Online methodologies were already an option for usage and attitude studies prior to Covid-19 lockdowns, and obviously they have been critical during 2020 and 2021 when access to people face-to-face has been limited. They’re very efficient, too, but for usage and attitude studies it’s often sensible to augment with CATI (Computer-Assisted Telephone Interviewing) – not least in situations where a highly targeted and representative sample is needed. That’s particularly true, for example, in business-to-business environments.

Remember that research projects can be modular. We worked with one company that wanted to understand where they sat in the range cooker market – and how they stacked up against their rivals. We built a sample of people who already own that kind of cooker – then weaved a net promoter score (NPS) question set into a wider usage and attitude study. It was a good example of how a U&A study can dovetail with other research methodologies and objectives.

One other methodological point: by definition, some of the U&A questions will ask consumers or business decision-makers to be highly subjective and even emotive. That places additional emphasis on qualifying questions and careful analysis of the results.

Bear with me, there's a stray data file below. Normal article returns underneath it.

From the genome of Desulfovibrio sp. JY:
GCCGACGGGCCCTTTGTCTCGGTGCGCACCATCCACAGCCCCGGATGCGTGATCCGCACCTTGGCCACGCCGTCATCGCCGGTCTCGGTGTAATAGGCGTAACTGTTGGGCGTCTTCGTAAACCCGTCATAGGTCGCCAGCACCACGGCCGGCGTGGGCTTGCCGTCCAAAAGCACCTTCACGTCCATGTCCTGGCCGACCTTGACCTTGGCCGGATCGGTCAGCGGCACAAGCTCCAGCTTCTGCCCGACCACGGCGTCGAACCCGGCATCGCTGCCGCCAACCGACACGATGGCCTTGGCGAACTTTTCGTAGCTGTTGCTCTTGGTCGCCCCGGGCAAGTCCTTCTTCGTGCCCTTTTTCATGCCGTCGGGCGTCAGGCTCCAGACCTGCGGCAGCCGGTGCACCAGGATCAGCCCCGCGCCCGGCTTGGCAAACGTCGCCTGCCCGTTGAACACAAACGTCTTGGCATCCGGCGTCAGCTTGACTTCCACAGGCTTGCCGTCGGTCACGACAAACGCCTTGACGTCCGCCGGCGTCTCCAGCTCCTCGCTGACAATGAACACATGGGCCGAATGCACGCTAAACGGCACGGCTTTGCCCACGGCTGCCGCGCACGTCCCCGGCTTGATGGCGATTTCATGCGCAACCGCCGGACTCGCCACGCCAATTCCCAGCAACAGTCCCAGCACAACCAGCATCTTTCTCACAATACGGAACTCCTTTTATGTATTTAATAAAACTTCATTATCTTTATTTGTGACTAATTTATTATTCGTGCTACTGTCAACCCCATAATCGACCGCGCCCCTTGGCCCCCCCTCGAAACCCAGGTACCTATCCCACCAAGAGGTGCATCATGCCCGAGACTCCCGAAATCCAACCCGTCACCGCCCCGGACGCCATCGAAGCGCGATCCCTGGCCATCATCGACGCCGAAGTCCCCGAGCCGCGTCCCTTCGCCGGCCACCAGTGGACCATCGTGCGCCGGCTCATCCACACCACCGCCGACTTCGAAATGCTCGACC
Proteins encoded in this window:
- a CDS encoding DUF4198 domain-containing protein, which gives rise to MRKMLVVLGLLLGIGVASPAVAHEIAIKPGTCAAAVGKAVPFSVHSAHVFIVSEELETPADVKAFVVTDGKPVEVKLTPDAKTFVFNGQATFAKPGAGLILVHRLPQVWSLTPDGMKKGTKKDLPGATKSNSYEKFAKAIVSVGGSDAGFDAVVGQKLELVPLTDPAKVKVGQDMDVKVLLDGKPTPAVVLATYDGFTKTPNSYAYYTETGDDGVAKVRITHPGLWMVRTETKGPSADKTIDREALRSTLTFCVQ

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Top tips for usage and attitudes studies

  • Know exactly what you want to learn from the research – it could be general background or highly specific, in-depth usage patterns.
  • Know what you can change as a result of the research – as well as realistic idea of how the research my shape decision-makers’ thinking. This will help prevent the research becoming unwieldy or over-generalized.
  • Unambiguous questions are valuable – people should have the same reference point for the survey. A usage and attitudes study should be conclusive, not a topic for never-ending debate about what people meant.
  • Find a neutral starting point – a baseline – for people’s assumptions and ratings. This will help frame a solid interpretation of the results.
  • Thinking carefully about the competitor brands you need to understand – it can be risky to ignore smaller brands or niche products.
  • Think about results presentation – visualizing the results (showing brand strengths in different parts of the conversion funnel, say) or making under- and over-indexing against rival brands very clear.

That might mean the translation of survey questions has to be tweaked to be more practical or accessible to users depending on the format or technology being used in the field. It’s another reminder that having a single, integrated agency working on the project – handling the research design as well as the fieldwork and analysis – will bring many benefits.

Looking for support with usage and attitude research?

At Kadence, we have conducted usage and attitudes surveys for a host of brands. Take a look at our capabilities in this space or get in touch to discuss a project.